Sawtell remembers 'one of their own'

THE surf life saving, swimming, police and wider Sawtell community have paid tribute to one of their own, Phil Standen, during a remembrance ceremony on Saturday.

The larger-than-life figure was celebrated as a bear of a man and an unlikely sports-man with a zest for life during the service on Sawtell's main beach.

Born in Bondi Phil was a detective when he was transferred from Bathurst to the Coffs Harbour Police Station in 1969. He made his home in Sawtell and quickly became involved in the surf club as a keen competitor, mentor and life saver.

While he was a very successful R & R competitor, swimmer and board and ski paddler Phil's forte was as a surf boat sweep. His 115 kilogram frame cut a formidable figure at the helm of many champion boat crews.

With his trademark pipe in hand, huge bulk, lumbering gait and booming voice he also couldn't be ignored by anyone daring to swim outside the flags.

Before being transferred back to the Sydney CID, Phil had become club captain and captivated by life on the coast.

It wasn't long before he returned to Sawtell with the aim of establishing a learn-to-swim school. Phil helped form a committee which raised the money to build the Sawtell Swimming Pool which he later managed.

He taught thousands of children and adults to swim, both at the Sawtell Pool and later through his private swimming centre at Toormina. His rapport with youngsters and his love of sport shone through as he coached scores of local swimmers to success at country, State and national swimming and surf life saving titles.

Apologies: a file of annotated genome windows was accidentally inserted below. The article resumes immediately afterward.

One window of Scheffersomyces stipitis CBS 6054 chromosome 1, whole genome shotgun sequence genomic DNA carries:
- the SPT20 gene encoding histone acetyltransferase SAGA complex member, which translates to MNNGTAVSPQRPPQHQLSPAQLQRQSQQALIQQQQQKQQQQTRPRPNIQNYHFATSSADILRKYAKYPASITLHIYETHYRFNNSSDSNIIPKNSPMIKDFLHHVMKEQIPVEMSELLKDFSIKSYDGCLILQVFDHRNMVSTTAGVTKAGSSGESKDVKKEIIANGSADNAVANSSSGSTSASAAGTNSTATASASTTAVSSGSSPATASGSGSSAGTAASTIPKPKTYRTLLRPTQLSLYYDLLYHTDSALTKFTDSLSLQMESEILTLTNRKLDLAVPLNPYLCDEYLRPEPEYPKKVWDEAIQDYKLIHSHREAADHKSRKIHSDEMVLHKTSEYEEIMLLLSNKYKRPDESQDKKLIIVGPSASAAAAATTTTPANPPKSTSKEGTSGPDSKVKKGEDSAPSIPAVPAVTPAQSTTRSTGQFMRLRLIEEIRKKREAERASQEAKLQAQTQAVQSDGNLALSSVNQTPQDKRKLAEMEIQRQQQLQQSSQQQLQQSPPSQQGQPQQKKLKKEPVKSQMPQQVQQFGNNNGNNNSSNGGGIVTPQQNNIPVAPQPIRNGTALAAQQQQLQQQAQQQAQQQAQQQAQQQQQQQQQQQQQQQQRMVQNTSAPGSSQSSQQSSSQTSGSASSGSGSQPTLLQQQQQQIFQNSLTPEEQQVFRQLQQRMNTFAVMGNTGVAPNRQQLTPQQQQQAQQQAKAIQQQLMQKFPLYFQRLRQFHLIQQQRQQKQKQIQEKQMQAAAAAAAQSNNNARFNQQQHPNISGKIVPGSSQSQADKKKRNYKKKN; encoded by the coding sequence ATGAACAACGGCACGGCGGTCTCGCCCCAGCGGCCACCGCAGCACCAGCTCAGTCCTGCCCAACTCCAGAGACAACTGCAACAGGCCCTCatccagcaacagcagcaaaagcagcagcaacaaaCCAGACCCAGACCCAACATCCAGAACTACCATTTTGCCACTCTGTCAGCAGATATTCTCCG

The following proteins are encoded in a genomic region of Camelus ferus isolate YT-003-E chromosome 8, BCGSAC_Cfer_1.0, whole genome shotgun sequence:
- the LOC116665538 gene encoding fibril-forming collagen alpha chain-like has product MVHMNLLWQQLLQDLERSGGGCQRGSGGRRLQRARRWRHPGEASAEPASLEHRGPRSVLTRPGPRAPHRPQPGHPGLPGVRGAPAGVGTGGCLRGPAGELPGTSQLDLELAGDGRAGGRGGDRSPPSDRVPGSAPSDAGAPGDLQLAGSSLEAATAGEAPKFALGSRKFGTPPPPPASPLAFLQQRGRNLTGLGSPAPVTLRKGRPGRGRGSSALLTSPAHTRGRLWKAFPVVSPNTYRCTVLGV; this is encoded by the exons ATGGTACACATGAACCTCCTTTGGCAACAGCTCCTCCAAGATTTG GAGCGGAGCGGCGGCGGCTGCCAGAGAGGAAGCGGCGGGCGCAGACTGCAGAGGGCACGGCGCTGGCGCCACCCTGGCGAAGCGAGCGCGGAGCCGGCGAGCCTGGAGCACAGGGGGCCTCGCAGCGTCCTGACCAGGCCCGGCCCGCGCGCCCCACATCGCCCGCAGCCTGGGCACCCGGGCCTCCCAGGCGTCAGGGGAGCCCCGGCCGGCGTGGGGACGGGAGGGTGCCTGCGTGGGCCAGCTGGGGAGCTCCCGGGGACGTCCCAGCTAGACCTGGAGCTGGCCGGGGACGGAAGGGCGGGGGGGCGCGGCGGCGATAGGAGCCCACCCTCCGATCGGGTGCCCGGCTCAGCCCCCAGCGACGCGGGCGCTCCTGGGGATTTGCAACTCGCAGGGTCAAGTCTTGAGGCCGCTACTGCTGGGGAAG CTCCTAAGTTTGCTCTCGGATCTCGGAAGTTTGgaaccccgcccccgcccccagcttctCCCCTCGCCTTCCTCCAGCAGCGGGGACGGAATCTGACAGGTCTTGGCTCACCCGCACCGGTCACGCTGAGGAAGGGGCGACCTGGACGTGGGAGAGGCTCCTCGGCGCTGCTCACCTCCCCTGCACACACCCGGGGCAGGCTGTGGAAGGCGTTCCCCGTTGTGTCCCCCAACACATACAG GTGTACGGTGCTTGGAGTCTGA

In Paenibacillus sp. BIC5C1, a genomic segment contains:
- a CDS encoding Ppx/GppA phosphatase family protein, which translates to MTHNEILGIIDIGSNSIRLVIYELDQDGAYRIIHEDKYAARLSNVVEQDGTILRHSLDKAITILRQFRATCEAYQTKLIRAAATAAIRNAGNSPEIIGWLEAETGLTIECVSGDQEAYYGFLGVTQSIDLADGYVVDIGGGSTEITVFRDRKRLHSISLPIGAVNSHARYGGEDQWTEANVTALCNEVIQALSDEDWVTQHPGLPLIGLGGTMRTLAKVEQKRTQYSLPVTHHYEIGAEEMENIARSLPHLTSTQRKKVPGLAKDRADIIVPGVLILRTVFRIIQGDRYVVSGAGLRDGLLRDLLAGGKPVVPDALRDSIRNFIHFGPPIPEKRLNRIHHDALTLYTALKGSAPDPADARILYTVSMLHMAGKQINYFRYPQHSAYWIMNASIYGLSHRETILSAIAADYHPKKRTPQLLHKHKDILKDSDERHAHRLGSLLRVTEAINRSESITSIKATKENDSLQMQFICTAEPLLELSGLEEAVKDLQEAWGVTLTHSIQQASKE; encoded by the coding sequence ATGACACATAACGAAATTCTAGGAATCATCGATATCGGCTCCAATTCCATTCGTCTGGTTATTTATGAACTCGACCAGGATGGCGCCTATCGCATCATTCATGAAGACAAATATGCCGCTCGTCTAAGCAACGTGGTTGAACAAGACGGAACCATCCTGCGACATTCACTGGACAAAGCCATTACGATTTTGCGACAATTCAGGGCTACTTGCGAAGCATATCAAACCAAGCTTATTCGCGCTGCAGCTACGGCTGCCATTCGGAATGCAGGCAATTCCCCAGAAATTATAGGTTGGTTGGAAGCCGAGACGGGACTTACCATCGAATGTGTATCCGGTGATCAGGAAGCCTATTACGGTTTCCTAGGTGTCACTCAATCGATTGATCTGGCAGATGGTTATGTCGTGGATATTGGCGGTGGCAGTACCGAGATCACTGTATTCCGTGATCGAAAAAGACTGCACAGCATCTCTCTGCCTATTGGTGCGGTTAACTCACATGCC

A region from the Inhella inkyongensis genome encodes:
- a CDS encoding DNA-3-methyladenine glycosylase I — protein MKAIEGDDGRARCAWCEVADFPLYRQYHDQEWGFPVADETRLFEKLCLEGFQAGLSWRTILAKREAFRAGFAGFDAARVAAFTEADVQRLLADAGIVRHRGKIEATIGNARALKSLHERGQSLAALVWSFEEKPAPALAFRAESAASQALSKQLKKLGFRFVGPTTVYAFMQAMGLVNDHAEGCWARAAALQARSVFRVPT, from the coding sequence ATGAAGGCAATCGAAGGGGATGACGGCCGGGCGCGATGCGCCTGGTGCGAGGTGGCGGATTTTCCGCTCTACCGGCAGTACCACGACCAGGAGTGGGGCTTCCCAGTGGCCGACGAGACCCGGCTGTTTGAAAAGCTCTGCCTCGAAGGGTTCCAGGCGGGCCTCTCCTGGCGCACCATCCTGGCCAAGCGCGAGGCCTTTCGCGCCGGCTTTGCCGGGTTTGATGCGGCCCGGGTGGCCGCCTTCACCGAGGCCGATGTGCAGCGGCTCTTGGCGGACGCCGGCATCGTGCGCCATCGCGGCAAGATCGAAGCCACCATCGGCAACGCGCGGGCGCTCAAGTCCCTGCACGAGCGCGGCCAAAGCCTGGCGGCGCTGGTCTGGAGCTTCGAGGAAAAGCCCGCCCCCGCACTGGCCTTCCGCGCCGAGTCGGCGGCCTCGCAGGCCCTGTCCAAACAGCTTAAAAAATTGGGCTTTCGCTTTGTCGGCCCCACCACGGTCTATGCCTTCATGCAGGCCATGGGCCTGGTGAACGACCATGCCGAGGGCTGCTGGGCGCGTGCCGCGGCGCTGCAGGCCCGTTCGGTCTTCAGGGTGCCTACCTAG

Phil will also be remembered as a member of the Department of Social Services' Mobile Review Team which covered northern New South Wales in the late 1980s and early 1990s.

His colleagues remember him as a born entertainer, gifted pianist and raconteur who brought many a country pub to life. He was also a wardsman at Baringa Private Hospital

In 2000, Phil married Sue and 18 months ago he sold his swim school and moved to Bargara near Bundaberg to be closer to his daughter, Sharon, and her family. His son, Wayne, and his family now live in Sydney

Sadly he lost his battle with an aggressive brain tumour on December 4 and was buried at Bundaberg. He was 67.

Phil's life was celebrated on Saturday by family and friends from all walks of life.

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